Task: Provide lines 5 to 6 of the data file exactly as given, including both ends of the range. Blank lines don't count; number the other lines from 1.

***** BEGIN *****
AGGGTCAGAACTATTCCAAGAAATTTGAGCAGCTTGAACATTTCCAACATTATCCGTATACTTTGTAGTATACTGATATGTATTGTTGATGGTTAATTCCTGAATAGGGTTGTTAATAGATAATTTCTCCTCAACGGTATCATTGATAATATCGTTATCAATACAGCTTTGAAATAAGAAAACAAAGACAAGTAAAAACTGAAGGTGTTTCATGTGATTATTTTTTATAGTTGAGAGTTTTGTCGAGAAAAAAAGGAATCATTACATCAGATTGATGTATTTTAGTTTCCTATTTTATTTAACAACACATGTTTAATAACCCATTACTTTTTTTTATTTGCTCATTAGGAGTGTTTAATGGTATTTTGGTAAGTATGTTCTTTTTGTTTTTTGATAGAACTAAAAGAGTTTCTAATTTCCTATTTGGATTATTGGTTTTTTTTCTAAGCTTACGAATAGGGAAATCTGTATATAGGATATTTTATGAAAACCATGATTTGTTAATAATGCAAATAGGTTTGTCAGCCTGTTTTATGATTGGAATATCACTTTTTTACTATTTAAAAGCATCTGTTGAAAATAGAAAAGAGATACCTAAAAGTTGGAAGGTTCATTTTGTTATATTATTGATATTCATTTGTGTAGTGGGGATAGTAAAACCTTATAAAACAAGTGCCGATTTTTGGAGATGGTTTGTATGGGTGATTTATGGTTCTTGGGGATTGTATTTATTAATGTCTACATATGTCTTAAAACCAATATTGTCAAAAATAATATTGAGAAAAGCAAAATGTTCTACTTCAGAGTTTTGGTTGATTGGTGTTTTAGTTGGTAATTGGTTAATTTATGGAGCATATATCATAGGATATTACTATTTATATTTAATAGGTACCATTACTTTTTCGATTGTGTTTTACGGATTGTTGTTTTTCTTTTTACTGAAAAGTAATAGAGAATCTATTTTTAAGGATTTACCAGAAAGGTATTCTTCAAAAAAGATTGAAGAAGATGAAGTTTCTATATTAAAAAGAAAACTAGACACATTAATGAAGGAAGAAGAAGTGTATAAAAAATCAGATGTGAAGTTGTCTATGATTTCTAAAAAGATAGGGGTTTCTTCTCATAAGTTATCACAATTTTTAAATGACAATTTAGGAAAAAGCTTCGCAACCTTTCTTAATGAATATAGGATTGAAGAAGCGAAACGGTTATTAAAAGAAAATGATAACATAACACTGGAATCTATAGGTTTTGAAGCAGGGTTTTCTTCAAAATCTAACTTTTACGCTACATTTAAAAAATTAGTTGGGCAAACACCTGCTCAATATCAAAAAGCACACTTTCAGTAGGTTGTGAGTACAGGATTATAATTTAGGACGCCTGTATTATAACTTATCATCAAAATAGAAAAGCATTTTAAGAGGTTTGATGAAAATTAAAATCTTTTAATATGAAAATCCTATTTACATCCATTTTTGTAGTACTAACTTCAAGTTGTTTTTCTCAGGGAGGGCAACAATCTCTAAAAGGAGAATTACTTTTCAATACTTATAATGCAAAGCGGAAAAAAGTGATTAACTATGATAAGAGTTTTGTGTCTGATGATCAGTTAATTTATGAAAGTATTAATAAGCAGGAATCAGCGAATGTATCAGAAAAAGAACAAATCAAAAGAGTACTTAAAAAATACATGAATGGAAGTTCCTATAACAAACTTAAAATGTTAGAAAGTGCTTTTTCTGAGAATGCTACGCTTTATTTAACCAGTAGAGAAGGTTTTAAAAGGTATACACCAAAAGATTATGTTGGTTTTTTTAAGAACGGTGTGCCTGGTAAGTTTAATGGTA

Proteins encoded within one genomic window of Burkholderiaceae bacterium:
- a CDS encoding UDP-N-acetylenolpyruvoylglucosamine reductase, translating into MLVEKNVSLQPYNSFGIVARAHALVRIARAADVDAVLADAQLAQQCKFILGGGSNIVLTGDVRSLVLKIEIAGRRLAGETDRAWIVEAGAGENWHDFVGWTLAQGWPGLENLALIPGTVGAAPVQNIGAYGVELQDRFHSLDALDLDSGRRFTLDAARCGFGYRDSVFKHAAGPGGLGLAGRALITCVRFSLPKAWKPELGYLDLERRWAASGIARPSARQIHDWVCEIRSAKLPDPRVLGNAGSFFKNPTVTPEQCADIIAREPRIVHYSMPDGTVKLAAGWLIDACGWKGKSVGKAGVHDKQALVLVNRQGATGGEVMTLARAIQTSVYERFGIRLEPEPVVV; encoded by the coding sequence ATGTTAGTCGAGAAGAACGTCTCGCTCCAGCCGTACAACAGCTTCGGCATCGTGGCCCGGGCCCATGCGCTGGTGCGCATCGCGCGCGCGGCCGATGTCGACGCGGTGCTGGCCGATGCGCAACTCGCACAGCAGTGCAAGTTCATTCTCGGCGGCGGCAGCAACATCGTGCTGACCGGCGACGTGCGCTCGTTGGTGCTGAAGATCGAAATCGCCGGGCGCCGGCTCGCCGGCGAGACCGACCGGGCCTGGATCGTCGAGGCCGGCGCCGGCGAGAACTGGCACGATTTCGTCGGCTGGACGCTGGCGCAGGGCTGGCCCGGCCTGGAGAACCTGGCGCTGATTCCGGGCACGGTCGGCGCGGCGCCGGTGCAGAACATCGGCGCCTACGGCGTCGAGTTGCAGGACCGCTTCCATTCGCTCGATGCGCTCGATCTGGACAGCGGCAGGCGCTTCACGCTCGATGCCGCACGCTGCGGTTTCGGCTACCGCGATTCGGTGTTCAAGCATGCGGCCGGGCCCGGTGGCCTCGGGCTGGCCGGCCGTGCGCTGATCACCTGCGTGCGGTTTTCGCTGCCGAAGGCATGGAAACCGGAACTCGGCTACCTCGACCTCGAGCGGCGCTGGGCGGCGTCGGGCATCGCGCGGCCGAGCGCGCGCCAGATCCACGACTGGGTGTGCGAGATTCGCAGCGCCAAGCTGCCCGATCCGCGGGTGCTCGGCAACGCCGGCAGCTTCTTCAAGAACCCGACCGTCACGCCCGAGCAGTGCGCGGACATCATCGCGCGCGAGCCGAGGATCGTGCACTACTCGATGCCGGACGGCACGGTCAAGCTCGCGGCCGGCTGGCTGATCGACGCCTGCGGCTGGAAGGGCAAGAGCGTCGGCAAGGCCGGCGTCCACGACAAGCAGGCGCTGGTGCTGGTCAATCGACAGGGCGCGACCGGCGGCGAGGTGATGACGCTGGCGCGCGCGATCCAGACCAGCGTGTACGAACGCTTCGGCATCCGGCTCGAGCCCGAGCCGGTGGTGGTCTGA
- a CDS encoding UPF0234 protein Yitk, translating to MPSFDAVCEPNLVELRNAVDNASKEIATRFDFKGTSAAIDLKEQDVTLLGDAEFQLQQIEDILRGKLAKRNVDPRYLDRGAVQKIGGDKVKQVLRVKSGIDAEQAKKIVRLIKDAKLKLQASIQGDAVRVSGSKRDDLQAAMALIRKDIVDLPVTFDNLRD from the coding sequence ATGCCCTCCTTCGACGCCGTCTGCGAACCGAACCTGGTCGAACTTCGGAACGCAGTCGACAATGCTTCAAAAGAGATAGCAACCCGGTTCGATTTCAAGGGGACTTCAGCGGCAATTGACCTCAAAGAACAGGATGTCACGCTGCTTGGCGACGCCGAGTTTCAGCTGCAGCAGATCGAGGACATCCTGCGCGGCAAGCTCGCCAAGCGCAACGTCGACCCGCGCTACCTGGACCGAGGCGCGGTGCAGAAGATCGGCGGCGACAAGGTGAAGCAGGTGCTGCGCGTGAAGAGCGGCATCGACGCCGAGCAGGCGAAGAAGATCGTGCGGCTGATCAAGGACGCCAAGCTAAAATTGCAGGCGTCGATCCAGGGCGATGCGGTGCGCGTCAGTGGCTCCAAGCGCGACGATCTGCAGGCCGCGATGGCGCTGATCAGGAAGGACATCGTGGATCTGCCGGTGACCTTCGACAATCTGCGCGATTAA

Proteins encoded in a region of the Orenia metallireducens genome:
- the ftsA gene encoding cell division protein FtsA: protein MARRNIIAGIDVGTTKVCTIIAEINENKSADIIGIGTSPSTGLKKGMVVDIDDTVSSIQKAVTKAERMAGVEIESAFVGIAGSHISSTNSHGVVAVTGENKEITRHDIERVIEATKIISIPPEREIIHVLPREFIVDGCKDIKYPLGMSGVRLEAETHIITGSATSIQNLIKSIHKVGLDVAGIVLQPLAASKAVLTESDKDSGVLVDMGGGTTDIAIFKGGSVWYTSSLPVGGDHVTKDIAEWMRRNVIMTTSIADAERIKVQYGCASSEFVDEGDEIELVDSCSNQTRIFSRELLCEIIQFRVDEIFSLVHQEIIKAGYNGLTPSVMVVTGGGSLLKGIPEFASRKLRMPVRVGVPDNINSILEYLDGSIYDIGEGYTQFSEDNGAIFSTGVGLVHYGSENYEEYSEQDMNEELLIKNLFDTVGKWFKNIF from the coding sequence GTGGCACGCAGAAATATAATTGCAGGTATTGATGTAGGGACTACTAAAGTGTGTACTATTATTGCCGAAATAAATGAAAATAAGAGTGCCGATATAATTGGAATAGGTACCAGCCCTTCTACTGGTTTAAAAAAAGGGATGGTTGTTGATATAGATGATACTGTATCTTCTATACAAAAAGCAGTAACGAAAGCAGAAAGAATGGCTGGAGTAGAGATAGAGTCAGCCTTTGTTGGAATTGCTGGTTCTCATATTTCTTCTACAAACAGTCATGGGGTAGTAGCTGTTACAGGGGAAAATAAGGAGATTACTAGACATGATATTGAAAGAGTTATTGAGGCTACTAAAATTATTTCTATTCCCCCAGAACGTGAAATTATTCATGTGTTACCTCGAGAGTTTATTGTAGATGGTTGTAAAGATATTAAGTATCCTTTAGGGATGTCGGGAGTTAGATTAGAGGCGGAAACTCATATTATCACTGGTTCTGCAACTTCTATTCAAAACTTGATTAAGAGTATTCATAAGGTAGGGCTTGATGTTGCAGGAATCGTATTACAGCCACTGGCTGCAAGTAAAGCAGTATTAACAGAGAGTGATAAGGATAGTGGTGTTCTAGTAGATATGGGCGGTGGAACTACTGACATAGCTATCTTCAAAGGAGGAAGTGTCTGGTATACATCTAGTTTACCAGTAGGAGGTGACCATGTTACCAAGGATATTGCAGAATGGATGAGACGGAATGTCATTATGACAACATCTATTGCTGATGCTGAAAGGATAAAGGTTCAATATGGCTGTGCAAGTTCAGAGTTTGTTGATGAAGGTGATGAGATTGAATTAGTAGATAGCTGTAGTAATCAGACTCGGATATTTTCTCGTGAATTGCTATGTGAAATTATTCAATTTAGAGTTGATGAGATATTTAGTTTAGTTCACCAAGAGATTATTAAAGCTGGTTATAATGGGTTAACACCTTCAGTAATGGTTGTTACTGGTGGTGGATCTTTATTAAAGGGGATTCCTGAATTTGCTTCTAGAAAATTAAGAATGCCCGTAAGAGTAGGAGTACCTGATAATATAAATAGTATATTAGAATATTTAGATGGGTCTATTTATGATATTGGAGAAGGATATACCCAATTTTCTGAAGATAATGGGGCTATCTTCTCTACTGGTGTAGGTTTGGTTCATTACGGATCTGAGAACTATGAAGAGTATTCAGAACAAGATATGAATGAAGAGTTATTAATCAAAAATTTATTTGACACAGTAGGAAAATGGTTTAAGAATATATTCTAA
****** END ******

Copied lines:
Proteins encoded in a region of the Orenia metallireducens genome:
- the ftsA gene encoding cell division protein FtsA: protein MARRNIIAGIDVGTTKVCTIIAEINENKSADIIGIGTSPSTGLKKGMVVDIDDTVSSIQKAVTKAERMAGVEIESAFVGIAGSHISSTNSHGVVAVTGENKEITRHDIERVIEATKIISIPPEREIIHVLPREFIVDGCKDIKYPLGMSGVRLEAETHIITGSATSIQNLIKSIHKVGLDVAGIVLQPLAASKAVLTESDKDSGVLVDMGGGTTDIAIFKGGSVWYTSSLPVGGDHVTKDIAEWMRRNVIMTTSIADAERIKVQYGCASSEFVDEGDEIELVDSCSNQTRIFSRELLCEIIQFRVDEIFSLVHQEIIKAGYNGLTPSVMVVTGGGSLLKGIPEFASRKLRMPVRVGVPDNINSILEYLDGSIYDIGEGYTQFSEDNGAIFSTGVGLVHYGSENYEEYSEQDMNEELLIKNLFDTVGKWFKNIF from the coding sequence GTGGCACGCAGAAATATAATTGCAGGTATTGATGTAGGGACTACTAAAGTGTGTACTATTATTGCCGAAATAAATGAAAATAAGAGTGCCGATATAATTGGAATAGGTACCAGCCCTTCTACTGGTTTAAAAAAAGGGATGGTTGTTGATATAGATGATACTGTATCTTCTATACAAAAAGCAGTAACGAAAGCAGAAAGAATGGCTGGAGTAGAGATAGAGTCAGCCTTTGTTGGAATTGCTGGTTCTCATATTTCTTCTACAAACAGTCATGGGGTAGTAGCTGTTACAGGGGAAAATAAGGAGATTACTAGACATGATATTGAAAGAGTTATTGAGGCTACTAAAATTATTTCTATTCCCCCAGAACGTGAAATTATTCATGTGTTACCTCGAGAGTTTATTGTAGATGGTTGTAAAGATATTAAGTATCCTTTAGGGATGTCGGGAGTTAGATTAGAGGCGGAAACTCATATTATCACTGGTTCTGCAACTTCTATTCAAAACTTGATTAAGAGTATTCATAAGGTAGGGCTTGATGTTGCAGGAATCGTATTACAGCCACTGGCTGCAAGTAAAGCAGTATTAACAGAGAGTGATAAGGATAGTGGTGTTCTAGTAGATATGGGCGGTGGAACTACTGACATAGCTATCTTCAAAGGAGGAAGTGTCTGGTATACATCTAGTTTACCAGTAGGAGGTGACCATGTTACCAAGGATATTGCAGAATGGATGAGACGGAATGTCATTATGACAACATCTATTGCTGATGCTGAAAGGATAAAGGTTCAATATGGCTGTGCAAGTTCAGAGTTTGTTGATGAAGGTGATGAGATTGAATTAGTAGATAGCTGTAGTAATCAGACTCGGATATTTTCTCGTGAATTGCTATGTGAAATTATTCAATTTAGAGTTGATGAGATATTTAGTTTAGTTCACCAAGAGATTATTAAAGCTGGTTATAATGGGTTAACACCTTCAGTAATGGTTGTTACTGGTGGTGGATCTTTATTAAAGGGGATTCCTGAATTTGCTTCTAGAAAATTAAGAATGCCCGTAAGAGTAGGAGTACCTGATAATATAAATAGTATATTAGAATATTTAGATGGGTCTATTTATGATATTGGAGAAGGATATACCCAATTTTCTGAAGATAATGGGGCTATCTTCTCTACTGGTGTAGGTTTGGTTCATTACGGATCTGAGAACTATGAAGAGTATTCAGAACAAGATATGAATGAAGAGTTATTAATCAAAAATTTATTTGACACAGTAGGAAAATGGTTTAAGAATATATTCTAA